What are Learning Disabilities?

Focusing on Dyscalculia

What does LD mean according to teachers?

Given a survey over learning disability, listed below are responses that were received from teachers from various age groups, school districts, subject areas, years of experience, and ethnicities.



  • " Learning disability refers to a condition in which a student requires additional tools or assistance to gain meaningful comprehension of a subject matter." -K. Horne, 6th grade English Language Arts/Reading teacher
  • "In my opinion, a learning disability is a condition giving rise to difficulties in acquiring knowledge and applying skills, as expected of those at the same age/grade level." -H. Passmore, 7th grade English Language Arts/Reading teacher
  • "That the student needs extra support in order to be successful." -K. Fortner, Elementary Assistant Principal
  • "Learning disabilities are not necessarily disabilities, but differences in how the brain processes information compared to the majority of the population." -B. Hoff, 7th grade Mathematics teacher
  • "LD to me means that a student has problems understanding certain concepts. It’s like they have a mental block. They excel in one subject but struggle in another." -R. Hanks, Algebra I teacher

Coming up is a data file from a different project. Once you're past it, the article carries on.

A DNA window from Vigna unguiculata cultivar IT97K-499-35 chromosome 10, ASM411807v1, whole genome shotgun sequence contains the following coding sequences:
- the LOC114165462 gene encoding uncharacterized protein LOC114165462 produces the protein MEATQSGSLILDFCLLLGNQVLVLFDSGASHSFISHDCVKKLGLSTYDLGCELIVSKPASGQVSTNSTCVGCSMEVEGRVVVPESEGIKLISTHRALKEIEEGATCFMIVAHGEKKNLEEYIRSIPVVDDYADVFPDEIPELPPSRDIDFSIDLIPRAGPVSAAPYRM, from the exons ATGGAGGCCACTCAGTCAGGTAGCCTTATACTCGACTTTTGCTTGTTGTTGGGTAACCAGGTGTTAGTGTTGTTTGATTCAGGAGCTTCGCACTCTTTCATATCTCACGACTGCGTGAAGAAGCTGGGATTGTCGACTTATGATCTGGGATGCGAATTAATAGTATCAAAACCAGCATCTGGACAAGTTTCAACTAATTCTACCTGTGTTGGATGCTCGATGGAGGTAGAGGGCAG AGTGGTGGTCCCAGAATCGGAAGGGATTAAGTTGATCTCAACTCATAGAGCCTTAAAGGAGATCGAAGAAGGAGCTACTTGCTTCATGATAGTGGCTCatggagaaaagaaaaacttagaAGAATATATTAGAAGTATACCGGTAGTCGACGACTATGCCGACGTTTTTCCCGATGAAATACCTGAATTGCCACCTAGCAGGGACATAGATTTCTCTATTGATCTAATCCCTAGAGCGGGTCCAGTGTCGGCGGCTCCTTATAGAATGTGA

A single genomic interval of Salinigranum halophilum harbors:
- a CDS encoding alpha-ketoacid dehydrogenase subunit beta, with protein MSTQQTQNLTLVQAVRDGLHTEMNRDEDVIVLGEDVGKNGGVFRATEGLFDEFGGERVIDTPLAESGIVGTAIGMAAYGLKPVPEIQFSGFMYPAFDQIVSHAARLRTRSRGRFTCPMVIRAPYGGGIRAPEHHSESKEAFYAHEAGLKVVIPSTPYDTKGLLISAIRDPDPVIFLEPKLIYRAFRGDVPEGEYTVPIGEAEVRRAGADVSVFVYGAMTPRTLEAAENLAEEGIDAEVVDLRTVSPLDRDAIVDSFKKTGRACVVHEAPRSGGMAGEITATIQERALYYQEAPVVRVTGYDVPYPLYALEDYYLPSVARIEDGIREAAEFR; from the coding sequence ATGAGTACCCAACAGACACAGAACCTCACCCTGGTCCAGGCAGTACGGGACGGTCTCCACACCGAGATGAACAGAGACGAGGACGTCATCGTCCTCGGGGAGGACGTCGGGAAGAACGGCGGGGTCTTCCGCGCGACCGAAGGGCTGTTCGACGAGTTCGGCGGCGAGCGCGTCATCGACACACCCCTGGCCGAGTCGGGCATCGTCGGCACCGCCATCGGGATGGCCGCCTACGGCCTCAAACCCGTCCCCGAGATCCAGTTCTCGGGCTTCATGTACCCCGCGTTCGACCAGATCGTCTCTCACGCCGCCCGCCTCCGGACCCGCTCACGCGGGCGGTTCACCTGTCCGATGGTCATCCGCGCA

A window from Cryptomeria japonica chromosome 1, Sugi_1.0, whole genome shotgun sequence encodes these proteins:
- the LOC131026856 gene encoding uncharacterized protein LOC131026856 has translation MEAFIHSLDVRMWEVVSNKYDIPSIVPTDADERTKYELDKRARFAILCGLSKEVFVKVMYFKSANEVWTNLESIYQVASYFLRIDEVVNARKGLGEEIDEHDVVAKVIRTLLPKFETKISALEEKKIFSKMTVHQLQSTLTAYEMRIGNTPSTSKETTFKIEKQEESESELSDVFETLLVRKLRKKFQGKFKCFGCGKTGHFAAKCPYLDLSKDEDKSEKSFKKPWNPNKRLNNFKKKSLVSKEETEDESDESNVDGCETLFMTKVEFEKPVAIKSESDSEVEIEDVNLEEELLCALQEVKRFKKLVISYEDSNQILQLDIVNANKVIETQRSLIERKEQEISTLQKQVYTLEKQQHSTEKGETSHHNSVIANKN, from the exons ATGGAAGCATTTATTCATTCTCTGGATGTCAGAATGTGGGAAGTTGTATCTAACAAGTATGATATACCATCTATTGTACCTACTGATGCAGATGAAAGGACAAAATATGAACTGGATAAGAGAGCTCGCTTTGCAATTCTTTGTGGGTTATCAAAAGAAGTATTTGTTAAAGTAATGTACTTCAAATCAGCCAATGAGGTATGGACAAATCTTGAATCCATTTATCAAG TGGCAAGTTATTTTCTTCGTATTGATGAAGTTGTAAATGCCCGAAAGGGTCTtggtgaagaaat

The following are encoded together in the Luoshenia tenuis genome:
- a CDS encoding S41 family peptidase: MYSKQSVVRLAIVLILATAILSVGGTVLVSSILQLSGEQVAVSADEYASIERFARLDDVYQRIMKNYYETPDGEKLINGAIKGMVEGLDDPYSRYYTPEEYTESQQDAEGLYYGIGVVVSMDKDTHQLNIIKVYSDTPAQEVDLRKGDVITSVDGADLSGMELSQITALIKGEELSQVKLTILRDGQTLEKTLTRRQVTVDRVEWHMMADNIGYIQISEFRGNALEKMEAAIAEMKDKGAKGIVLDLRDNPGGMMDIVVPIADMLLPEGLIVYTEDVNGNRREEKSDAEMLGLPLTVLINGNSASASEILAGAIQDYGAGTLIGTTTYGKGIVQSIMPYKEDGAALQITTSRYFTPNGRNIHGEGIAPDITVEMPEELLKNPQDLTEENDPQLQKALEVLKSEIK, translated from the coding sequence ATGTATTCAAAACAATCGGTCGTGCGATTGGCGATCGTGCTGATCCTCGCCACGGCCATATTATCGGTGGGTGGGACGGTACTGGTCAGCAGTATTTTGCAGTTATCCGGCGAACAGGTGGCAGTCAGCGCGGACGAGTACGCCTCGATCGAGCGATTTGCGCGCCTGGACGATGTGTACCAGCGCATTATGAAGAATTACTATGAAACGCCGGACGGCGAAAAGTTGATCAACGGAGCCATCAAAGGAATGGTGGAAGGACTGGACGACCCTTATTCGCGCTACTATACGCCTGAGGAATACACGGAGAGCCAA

• "Learning disability is an adversity that needs to be overcome for learning to still happen." -J. Lawson, Middle School Choir teacher

What does LD mean according to research and professionals?

After reading multiple articles and books the following three quotes sum up the meaning of learning disability.



  • “A learning disability is a disorder that affects the brain’s ability to understand receive, process, and utilize certain kinds of information. According to the Diagnostic and Statistical Manual of Mental Disorders (DSM-V), a specific learning disorder is diagnosed when an individual has difficulty learning and using academic skills despite remedial interventions. Academic skills are significantly below average for one’s age and grade, and this is not better accounted for by factors such as intellectual disability, visual or auditory deficits, or other mental or neurological disorders.” -Doctors and researchers from a Psychological testing center out of the Dallas/Ft. Worth area
  • “Learning disabilities are neurologically-based processing problems. These processing problems can interfere with learning basic skills such as reading, writing and/or math. They can also interfere with higher level skills such as organization, time planning, abstract reasoning, long or short term memory and attention. It is important to realize that learning disabilities can affect an individual’s life beyond academics and can impact relationships with family, friends and in the workplace.” -Authors of an article titled Types of Learning Disabilities